Regardless of your shyness, here’s the fix for that the next time the awkward musical silence emerges at the jam: start with a simple groove.

Seriously – something very, very simple. Eighth notes across 3 chords simple.

What you’re probably thinking is that the other people in the room need to be impressed by your playing. Truthfully, there’s a time and a place to show off and people will be impressed with your playing in different ways. Fast, Jaco-esque playing might not get you the praise you think it will.

Since you’re playing with a group, you want to set the others in the room up so they can play with you, not spend their time figuring out what you’re playing. More importantly, the drummer in the room needs to catch what you’re getting at. If he doesn’t, none will.

Now, you’re in control of the room and the silence has ended. You’re back to playing music. Now, how you manipulate that jam leads me to the next point…

2. Creativity and Listening Ability Make or Break Jam Sessions

The best jams I’ve been a part of were with musicians that listened.

Now, you’re probably thinking – what do you mean by ‘listen’?

In this sense, to listen means to understand where jams are going to go and, like a good defender in basketball or soccer, can anticipate where the musician leading the jam is going to go and compliment their direction with their own instrument.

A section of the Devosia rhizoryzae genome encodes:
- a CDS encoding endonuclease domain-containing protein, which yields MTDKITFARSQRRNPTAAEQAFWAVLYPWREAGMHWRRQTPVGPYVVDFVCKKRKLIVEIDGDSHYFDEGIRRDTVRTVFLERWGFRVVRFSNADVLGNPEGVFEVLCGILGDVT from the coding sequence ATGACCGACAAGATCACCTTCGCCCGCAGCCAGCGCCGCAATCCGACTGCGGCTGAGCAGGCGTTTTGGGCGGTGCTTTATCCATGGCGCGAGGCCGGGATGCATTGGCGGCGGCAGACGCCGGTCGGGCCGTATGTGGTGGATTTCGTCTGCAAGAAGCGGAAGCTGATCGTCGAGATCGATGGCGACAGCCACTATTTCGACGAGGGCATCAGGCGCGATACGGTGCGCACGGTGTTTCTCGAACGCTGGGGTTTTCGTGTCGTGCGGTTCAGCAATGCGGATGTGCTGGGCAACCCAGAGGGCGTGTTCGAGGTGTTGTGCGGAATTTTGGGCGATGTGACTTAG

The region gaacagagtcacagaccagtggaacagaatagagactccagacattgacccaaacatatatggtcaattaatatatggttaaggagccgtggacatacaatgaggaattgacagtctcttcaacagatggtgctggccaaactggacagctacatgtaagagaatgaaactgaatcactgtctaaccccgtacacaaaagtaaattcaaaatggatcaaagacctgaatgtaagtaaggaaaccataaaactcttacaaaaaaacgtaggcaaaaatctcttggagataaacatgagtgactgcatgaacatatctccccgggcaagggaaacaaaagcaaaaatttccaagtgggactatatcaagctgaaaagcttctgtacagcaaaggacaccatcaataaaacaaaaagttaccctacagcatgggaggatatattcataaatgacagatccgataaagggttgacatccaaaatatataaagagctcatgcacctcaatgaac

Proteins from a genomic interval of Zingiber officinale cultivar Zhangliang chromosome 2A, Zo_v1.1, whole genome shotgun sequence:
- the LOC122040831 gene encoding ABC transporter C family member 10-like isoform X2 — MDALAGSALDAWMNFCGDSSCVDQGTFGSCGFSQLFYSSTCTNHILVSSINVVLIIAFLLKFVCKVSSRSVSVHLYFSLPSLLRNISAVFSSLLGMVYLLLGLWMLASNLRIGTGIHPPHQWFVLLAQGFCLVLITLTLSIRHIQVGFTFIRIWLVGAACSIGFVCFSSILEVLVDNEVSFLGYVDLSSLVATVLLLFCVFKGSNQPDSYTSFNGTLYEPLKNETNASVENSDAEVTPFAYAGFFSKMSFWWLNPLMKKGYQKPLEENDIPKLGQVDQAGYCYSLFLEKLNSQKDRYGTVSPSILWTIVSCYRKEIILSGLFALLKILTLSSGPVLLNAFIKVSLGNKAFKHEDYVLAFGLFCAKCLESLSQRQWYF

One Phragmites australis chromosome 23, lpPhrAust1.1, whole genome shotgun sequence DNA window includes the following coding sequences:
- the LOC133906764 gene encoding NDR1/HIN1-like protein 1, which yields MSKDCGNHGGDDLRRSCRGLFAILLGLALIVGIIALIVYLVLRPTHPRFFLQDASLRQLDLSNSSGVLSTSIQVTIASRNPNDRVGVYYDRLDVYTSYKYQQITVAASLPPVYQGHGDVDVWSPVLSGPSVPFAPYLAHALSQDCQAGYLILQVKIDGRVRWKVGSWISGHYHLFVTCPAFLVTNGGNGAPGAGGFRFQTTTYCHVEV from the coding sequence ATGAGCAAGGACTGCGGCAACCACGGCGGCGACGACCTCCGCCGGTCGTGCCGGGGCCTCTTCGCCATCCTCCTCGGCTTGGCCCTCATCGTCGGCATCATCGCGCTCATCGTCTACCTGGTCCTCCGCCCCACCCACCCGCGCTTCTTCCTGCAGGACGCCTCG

Granted, this technique is one that can take a few years of critical listening to get a hold of. Many musicians will go their whole lives just playing their instrument and becoming technically proficient at it without ever once figuring out that most Western music – rock, blues, funk, soul, R&B, you name it – tend to follow very predictable musical phrasing patterns including (but not limited to):

  • Musical phrases extending only 2 bars
  • Musical passages resolving with a cymbal crash on the downbeat of 1 after a bar coupling of 4, 8, 12 or 16 bars
  • A turnaround phrase that usually lasts 1 bar and is on bar 4, 8, 12 or 16 that signals that the passage is going to loop again or go in another direction

First understanding these patterns and then having enough understanding of your instrument to work and think independently on it will immediately make you a hero at your next jam session.

3. Above All Else: Know Your Instrument

Of course, the above points are moot unless you know your instrument.

And I don’t mean think you know it. I mean know it well enough that you can perform it in front of complete strangers without crippling fear.

That means developing a practice routine for your bass playing interest, becoming a student of music and listening to everything (again not just listening – but listening with purpose; counting, tapping your foot, and being aware of the changes in the song).

Wrap Up

There’s nothing to fear at a jam session. In fact, there’s more reason to be excited.

You’re finally taking your craft out of the bedroom and making the first steps towards playing out and really enjoying the rewards that come with playing music for others.

While these points might have a tinge of cynicism attached to them, that’s far from intentional. Music is about having fun and the more people you can have fun with the more fun you’re going to have.

So get out there – and find yourself a jam session!